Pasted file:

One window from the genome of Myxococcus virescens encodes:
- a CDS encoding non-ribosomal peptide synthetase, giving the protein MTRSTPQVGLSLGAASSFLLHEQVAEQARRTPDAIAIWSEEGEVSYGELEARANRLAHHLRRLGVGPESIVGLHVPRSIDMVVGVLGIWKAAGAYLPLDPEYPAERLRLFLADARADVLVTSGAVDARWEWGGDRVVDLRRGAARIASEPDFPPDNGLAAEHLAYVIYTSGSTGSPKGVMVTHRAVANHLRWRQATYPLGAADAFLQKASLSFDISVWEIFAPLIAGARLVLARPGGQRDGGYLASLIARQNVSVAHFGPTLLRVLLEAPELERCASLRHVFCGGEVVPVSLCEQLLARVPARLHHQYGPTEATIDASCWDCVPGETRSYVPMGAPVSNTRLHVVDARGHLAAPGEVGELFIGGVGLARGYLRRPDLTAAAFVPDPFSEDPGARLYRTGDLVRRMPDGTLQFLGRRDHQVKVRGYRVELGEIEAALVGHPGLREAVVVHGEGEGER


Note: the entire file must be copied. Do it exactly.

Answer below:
One window from the genome of Myxococcus virescens encodes:
- a CDS encoding non-ribosomal peptide synthetase, giving the protein MTRSTPQVGLSLGAASSFLLHEQVAEQARRTPDAIAIWSEEGEVSYGELEARANRLAHHLRRLGVGPESIVGLHVPRSIDMVVGVLGIWKAAGAYLPLDPEYPAERLRLFLADARADVLVTSGAVDARWEWGGDRVVDLRRGAARIASEPDFPPDNGLAAEHLAYVIYTSGSTGSPKGVMVTHRAVANHLRWRQATYPLGAADAFLQKASLSFDISVWEIFAPLIAGARLVLARPGGQRDGGYLASLIARQNVSVAHFGPTLLRVLLEAPELERCASLRHVFCGGEVVPVSLCEQLLARVPARLHHQYGPTEATIDASCWDCVPGETRSYVPMGAPVSNTRLHVVDARGHLAAPGEVGELFIGGVGLARGYLRRPDLTAAAFVPDPFSEDPGARLYRTGDLVRRMPDGTLQFLGRRDHQVKVRGYRVELGEIEAALVGHPGLREAVVVHGEGEGER